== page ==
Sickle stands on stage as if frozen, and yet her body appears to subtly shift and change position according to the spectator's perception. Even though we know that she is physically present in the room, the twisted light and many shadows create the impression that Sickle is in several places at the same time. She almost becomes virtual, translucent, as if she is dancing with endless projections of herself. As a result of the subtle game of fictive and real movements Atomic 5.1 not only demonstrates how light functions as a medium - and constitutes the basic condition for what we see - but also how our system of perception is not so much a window that passively registers the outside world but is a device in itself.

Another common thread running through Sickle's oeuvre is her quest to break open the canon of contemporary dance, whose history is often too closely modelled on Western developments. Sickle derives inspiration from the hybrid and nomadic popular culture, preeminently as it is experienced in the metropolis of Kinshasa in DR Congo, where she has been working since 2008. "Popular dances in Kinshasa are incredibly rich, they mix diverse influences", Sickle explains. "They have their roots in traditional local dances, but also reflect a globalised media culture in which the Internet and media clips disseminate new trends and lifestyle ideals, as well as political events. Popular dances constantly evolve, that's why I believe they are so contemporary." Taking this insight as point of departure, Sickle often works with dancers that bring along an alternative movement history. In Solid Gold she traced, along with Dinozord, a dancer from Kinshasa, the story of hip-hop as an expression of black identity. In Kinshasa Electric (2015) she also put three dancers on stage that knew the Congolese nightlife like the back of their hand, led by the German-Israeli DJ Baba Elektronica who created an informal club atmosphere live. With their Nikes and shiny golden caps the trio would fit just as well in the trendy Berlin club Berghain or London's Fabric. What do cultural and national borders still mean in this electronic age in which roots and routes constantly intersect?

When the audience trickles in, Joel Tenda, Popol Amisi and Jeannot Kumbonyeki are occupied by their smartphones. They may not have the freedom to travel; they stay abreast of all the hypes via the Internet. This cross-pollination also characterises their dance, in which influences from popping, American hip-hop and breakdancing shine through, as well as traditional N’Dombolo rhythms, sensual hip movements and popular clips from Guantanamo Dance and Stromae.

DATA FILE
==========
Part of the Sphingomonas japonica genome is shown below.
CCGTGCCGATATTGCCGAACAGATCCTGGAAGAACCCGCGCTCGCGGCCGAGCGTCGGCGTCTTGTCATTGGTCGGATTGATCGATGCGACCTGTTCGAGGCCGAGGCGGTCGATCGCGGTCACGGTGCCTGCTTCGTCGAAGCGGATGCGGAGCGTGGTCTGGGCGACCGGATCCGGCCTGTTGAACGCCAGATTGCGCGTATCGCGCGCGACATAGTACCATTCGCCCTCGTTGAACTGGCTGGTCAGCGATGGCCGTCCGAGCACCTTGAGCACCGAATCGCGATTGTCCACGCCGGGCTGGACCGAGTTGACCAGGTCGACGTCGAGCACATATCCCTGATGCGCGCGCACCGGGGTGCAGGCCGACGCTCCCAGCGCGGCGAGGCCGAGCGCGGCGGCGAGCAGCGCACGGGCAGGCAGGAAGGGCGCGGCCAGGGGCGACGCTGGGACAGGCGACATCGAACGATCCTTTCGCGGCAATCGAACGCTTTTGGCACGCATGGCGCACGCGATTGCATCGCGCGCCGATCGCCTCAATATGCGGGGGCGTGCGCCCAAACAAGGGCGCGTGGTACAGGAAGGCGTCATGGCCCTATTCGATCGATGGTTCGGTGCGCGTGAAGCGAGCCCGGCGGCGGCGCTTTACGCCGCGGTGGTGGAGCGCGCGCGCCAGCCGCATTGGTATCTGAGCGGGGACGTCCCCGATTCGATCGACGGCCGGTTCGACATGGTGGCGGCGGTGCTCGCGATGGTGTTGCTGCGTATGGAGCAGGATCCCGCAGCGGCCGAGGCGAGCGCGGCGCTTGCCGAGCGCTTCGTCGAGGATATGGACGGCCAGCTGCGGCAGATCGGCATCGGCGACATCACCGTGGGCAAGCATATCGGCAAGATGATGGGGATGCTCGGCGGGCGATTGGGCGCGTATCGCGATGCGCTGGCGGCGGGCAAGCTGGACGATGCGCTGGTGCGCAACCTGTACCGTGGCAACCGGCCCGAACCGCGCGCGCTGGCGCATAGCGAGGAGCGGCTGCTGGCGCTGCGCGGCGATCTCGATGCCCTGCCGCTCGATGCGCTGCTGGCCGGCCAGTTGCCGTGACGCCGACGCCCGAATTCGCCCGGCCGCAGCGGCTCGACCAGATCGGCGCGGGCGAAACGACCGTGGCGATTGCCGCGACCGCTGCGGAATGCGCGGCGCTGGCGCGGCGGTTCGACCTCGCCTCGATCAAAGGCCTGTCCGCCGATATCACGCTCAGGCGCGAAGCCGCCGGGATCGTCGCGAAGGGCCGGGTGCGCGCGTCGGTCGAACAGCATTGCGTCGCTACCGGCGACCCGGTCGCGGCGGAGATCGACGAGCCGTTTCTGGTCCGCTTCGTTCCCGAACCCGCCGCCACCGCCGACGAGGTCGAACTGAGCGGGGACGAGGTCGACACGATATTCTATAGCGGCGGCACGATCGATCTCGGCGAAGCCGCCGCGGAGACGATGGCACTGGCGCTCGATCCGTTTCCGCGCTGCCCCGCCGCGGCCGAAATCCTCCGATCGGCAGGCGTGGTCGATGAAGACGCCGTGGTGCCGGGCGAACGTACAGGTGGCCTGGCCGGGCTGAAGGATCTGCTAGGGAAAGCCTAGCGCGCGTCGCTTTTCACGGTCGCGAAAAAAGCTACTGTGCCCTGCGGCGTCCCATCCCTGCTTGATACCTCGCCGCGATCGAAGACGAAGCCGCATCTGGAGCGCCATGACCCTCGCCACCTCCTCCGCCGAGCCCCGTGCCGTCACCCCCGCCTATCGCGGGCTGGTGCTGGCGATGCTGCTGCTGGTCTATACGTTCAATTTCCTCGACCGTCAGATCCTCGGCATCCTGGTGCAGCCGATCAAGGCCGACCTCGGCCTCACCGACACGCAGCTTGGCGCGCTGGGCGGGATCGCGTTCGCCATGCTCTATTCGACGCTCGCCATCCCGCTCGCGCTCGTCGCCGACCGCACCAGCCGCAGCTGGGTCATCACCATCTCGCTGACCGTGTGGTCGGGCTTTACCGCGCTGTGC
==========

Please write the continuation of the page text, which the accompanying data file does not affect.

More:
The process of cultural exchange may well have reached cruising speed as a result of the digital revolution: in Kinshasa Electric Sickle demonstrates that this globalisation process should be understood more in terms of glocalisation: as a simultaneous exchange of the global in the local, of the universal in the personal, rather than as one-way traffic in which the hegemonic Western culture is simply assimilated. The colourful costumes of Jeremy Scott, against which the dancers repeatedly measure new characters, and the Coupé-Décalé music, a popular technique in the DR Congo in which samples are cut, repeated and moved around, reflect the same cultural hybridism. In short, Kinshasa Electric boasts a collection of cross-cultural references that constantly defer a fixed origin or form. What is still referred to as traditional, as contemporary? What is Congolese, what is Western? What is authentic, what is construed? In Kinshasa Electric identity is ‘always on the move’ and Ula Sickle turns these kinds of oppositions on their head.

Author:
Charlotte De Somviele

Charlotte De Somviele is a teaching assistant on the Theatre and Film Science course (UA). She is a freelance writer about dance and theatre for publications such as De Standaard and is part of the editorial team of the Etcetera theatre publication.